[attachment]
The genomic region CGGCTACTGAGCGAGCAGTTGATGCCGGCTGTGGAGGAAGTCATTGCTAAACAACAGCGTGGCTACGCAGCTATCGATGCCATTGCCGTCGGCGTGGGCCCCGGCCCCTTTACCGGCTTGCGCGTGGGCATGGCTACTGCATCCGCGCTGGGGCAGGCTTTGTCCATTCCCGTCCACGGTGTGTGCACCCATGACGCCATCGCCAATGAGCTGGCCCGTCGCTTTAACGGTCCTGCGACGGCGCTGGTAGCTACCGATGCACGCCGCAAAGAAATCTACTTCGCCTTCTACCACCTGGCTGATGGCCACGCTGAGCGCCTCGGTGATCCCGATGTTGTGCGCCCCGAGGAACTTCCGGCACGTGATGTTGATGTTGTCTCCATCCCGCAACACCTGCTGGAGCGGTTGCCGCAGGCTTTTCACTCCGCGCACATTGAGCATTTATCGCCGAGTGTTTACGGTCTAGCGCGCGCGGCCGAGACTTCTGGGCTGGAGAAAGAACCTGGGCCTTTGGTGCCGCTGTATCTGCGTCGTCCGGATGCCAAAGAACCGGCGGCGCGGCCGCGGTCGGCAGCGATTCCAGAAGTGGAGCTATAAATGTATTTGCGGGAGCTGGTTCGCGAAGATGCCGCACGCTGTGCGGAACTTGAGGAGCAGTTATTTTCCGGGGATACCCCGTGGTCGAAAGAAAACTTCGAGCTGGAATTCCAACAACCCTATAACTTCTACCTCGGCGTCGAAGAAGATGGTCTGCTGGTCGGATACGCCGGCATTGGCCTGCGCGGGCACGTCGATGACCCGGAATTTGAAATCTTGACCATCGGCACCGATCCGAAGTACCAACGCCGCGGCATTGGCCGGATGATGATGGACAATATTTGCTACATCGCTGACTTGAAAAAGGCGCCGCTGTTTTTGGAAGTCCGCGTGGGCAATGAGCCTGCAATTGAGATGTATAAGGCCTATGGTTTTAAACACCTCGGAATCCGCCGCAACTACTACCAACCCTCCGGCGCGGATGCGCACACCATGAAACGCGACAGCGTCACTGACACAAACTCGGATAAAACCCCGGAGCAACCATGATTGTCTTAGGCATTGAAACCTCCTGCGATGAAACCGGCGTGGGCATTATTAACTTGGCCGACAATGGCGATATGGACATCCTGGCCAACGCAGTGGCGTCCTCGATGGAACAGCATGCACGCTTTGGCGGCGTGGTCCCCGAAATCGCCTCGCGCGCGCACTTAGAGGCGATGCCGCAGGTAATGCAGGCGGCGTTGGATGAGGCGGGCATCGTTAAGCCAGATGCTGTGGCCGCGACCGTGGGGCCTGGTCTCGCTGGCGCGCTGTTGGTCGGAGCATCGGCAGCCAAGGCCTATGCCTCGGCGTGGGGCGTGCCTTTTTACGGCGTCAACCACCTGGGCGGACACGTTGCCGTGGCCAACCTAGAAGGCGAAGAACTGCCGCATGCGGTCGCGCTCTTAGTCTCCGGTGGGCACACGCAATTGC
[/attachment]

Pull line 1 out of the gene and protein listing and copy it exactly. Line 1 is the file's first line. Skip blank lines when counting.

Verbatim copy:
The genomic region CGGCTACTGAGCGAGCAGTTGATGCCGGCTGTGGAGGAAGTCATTGCTAAACAACAGCGTGGCTACGCAGCTATCGATGCCATTGCCGTCGGCGTGGGCCCCGGCCCCTTTACCGGCTTGCGCGTGGGCATGGCTACTGCATCCGCGCTGGGGCAGGCTTTGTCCATTCCCGTCCACGGTGTGTGCACCCATGACGCCATCGCCAATGAGCTGGCCCGTCGCTTTAACGGTCCTGCGACGGCGCTGGTAGCTACCGATGCACGCCGCAAAGAAATCTACTTCGCCTTCTACCACCTGGCTGATGGCCACGCTGAGCGCCTCGGTGATCCCGATGTTGTGCGCCCCGAGGAACTTCCGGCACGTGATGTTGATGTTGTCTCCATCCCGCAACACCTGCTGGAGCGGTTGCCGCAGGCTTTTCACTCCGCGCACATTGAGCATTTATCGCCGAGTGTTTACGGTCTAGCGCGCGCGGCCGAGACTTCTGGGCTGGAGAAAGAACCTGGGCCTTTGGTGCCGCTGTATCTGCGTCGTCCGGATGCCAAAGAACCGGCGGCGCGGCCGCGGTCGGCAGCGATTCCAGAAGTGGAGCTATAAATGTATTTGCGGGAGCTGGTTCGCGAAGATGCCGCACGCTGTGCGGAACTTGAGGAGCAGTTATTTTCCGGGGATACCCCGTGGTCGAAAGAAAACTTCGAGCTGGAATTCCAACAACCCTATAACTTCTACCTCGGCGTCGAAGAAGATGGTCTGCTGGTCGGATACGCCGGCATTGGCCTGCGCGGGCACGTCGATGACCCGGAATTTGAAATCTTGACCATCGGCACCGATCCGAAGTACCAACGCCGCGGCATTGGCCGGATGATGATGGACAATATTTGCTACATCGCTGACTTGAAAAAGGCGCCGCTGTTTTTGGAAGTCCGCGTGGGCAATGAGCCTGCAATTGAGATGTATAAGGCCTATGGTTTTAAACACCTCGGAATCCGCCGCAACTACTACCAACCCTCCGGCGCGGATGCGCACACCATGAAACGCGACAGCGTCACTGACACAAACTCGGATAAAACCCCGGAGCAACCATGATTGTCTTAGGCATTGAAACCTCCTGCGATGAAACCGGCGTGGGCATTATTAACTTGGCCGACAATGGCGATATGGACATCCTGGCCAACGCAGTGGCGTCCTCGATGGAACAGCATGCACGCTTTGGCGGCGTGGTCCCCGAAATCGCCTCGCGCGCGCACTTAGAGGCGATGCCGCAGGTAATGCAGGCGGCGTTGGATGAGGCGGGCATCGTTAAGCCAGATGCTGTGGCCGCGACCGTGGGGCCTGGTCTCGCTGGCGCGCTGTTGGTCGGAGCATCGGCAGCCAAGGCCTATGCCTCGGCGTGGGGCGTGCCTTTTTACGGCGTCAACCACCTGGGCGGACACGTTGCCGTGGCCAACCTAGAAGGCGAAGAACTGCCGCATGCGGTCGCGCTCTTAGTCTCCGGTGGGCACACGCAATTGC